Identifying the Main Idea in Informational Texts

Contributor: Allison Crews. Lesson ID: 13617

Sometimes it can be tricky to figure out the author's point in a text. This lesson will offer strategies and practice for determining main idea using informational texts.

categories

Comprehension, Writing

subject
English / Language Arts
learning style
Visual
personality style
Lion, Otter
Grade Level
High School (9-12)
Lesson Type
Quick Query

Lesson Plan - Get It!

Audio:
  • Want to know what you'll be doing in this lesson?

Check out The Ultimate Main Idea Song from Jake Scott:

Bet you won't be able to get that song out of your head!

What Is Main Idea?

The main idea tells the reader what the piece of writing is about. In a paragraph, the main idea is conveyed to the reader in the topic sentence.

  • How can a reader find the main idea in a piece of writing?

The main idea is easily found because the rest of the paragraph or piece is based around it.

Once a piece or paragraph has been read, the reader should be able to state what the paragraph was about. The main idea is whatever the paragraph or short piece was talking about.

Generally, each paragraph will have its own main idea. However, every once in a while, a piece of writing will be so short that it will have one overarching idea.

Identifying Main Idea

First, it is a good idea to determine the topic of the piece of writing. This is the general subject the piece is about.

A subject is neutral. It does not express an opinion or perspective; it just is, like biology, fashion, food, genealogy, architecture, etc.

The difference between a topic and a main idea is that the main idea is a point being made. It may be purely informative, but it also might express a perspective on the topic.

As the opening song explained, the main idea is what the reader takes away from the piece.

Look at this example paragraph, an excerpt from President Barack Obama's 2009 Inaugural Address, to determine the topic:

The state of our economy calls for action, bold and swift. And we will act, not only to create new jobs, but to lay a new foundation for growth. We will build the roads and bridges, the electric grids and digital lines that feed our commerce and bind us together.

This is a very short, straightforward paragraph.

  • What is the topic?

Remember, you are identifying just the subject of this paragraph, not the point of the paragraph.

man thinking

The topic of this paragraph is the economy.

After you identify the topic, you want to determine what the important details of the text are. Then, summarize what you've read.

Summarizing is a very important skill, but it can be difficult to truly master.

When you summarize, you retell what you've read, but you only include the most important and necessary information leaving out the extraneous details. It is also very important that, unless you are asked to write a critical summary, you do not comment on the information in the text.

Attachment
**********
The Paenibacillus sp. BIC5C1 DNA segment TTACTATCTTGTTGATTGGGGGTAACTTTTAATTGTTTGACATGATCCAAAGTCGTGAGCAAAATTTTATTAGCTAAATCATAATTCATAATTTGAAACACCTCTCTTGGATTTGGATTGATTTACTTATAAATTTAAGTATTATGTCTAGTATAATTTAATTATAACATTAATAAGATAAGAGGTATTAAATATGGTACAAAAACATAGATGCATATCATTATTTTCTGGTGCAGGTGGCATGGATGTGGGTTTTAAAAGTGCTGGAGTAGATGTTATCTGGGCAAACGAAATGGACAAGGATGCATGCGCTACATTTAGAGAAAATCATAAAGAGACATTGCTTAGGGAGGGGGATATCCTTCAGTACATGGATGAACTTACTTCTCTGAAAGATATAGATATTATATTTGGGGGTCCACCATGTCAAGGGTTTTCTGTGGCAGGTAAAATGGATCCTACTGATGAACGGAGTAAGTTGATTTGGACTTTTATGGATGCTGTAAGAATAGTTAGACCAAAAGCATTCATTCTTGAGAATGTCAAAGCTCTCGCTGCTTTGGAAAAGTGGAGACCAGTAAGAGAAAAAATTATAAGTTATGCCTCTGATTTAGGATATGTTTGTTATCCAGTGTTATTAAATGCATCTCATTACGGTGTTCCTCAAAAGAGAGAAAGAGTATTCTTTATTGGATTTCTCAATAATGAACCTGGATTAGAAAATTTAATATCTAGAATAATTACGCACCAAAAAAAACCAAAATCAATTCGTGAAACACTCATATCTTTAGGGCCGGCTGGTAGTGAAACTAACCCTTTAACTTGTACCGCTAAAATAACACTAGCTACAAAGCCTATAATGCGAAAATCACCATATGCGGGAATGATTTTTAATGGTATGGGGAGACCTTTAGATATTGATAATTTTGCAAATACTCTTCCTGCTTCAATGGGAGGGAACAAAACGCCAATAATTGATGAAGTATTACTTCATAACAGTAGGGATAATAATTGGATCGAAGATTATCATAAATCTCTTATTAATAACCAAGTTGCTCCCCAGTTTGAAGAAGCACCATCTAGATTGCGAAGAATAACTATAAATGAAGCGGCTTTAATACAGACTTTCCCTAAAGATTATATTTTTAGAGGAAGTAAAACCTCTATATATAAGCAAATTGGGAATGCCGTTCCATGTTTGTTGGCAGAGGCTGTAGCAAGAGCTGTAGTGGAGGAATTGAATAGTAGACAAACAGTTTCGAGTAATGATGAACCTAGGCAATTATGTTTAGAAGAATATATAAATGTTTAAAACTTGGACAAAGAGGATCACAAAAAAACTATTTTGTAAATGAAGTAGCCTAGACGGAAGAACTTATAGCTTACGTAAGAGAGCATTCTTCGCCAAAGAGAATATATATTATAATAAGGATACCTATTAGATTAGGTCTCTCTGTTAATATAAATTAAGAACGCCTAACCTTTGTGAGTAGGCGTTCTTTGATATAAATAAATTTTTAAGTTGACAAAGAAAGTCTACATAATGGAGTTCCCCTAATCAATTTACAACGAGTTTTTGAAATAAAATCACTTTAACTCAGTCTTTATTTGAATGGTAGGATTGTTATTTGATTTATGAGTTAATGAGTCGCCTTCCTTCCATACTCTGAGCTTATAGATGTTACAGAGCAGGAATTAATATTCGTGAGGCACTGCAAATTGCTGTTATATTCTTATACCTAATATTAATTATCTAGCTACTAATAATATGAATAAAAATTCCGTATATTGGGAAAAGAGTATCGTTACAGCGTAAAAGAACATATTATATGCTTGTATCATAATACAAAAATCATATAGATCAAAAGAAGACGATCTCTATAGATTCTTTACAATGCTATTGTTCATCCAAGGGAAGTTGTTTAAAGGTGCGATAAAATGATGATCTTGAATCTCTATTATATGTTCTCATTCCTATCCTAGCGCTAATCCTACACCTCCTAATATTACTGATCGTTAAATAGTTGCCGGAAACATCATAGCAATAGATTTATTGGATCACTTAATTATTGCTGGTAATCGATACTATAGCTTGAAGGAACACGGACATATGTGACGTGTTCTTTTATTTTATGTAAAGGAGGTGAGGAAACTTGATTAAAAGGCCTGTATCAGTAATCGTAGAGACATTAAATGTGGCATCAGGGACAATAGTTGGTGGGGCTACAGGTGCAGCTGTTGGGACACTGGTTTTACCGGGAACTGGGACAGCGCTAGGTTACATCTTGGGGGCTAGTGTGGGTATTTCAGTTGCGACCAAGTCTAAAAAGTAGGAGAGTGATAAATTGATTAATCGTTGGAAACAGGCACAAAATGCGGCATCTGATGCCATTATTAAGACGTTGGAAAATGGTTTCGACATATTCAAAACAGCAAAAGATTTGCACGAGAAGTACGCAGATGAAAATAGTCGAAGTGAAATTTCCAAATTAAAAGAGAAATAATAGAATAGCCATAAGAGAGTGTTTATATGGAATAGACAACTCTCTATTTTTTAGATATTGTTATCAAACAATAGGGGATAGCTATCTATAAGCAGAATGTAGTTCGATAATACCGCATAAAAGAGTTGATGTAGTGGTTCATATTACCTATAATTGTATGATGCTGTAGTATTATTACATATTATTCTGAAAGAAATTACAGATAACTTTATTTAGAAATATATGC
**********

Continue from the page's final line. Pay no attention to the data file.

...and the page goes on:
Take a look at the example paragraph one more time:

The state of our economy calls for action, bold and swift. And we will act, not only to create new jobs, but to lay a new foundation for growth. We will build the roads and bridges, the electric grids and digital lines that feed our commerce and bind us together.

It is very short, so your summary might not be much shorter than the text itself. However, identify the most important details of the paragraph, and write a summary of it in the box below:

Because this paragraph is so short, the summary statement can also serve as the main idea for this paragraph.

However, if you simplified the main idea statement to something like, "The economy requires prompt action to improve," that would also be correct.

Now, take a look at another paragraph from this speech:

The question we ask today is not whether our government is too big or too small, but whether it works -- whether it helps families find jobs at a decent wage, care they can afford, a retirement that is dignified. Where the answer is yes, we intend to move forward. Where the answer is no, programs will end. And those of us who manage the public's dollars will be held to account, to spend wisely, reform bad habits, and do our business in the light of day, because only then can we restore the vital trust between a people and their government.

Follow the steps outlined above in order to find the main idea.

follow these steps

Now select the statement below that best expresses the main idea.

The topic is still the economy because it is a continuation of the first paragraph.

The recurring theme is determining what works. It is established that this is the important question to ask, and all analyses of economic success point back to it. The economy is a success if families have decent wages, if they can afford medical care, if they can retire with dignity, if programs are effective, if money is being used wisely, and if systems are transparent.

If the question "does it work?" is applied to measure the process (programs, spending, etc.) as well as the outcomes (wages, medical care, retirement, etc.), the resulting answer will accurately assess the quality of the economy. Therefore, that is the main idea.

Sometimes the main idea in an informational text is less obvious.

To learn how to identify main ideas that are not explicitly stated, click through to the Got It? section.

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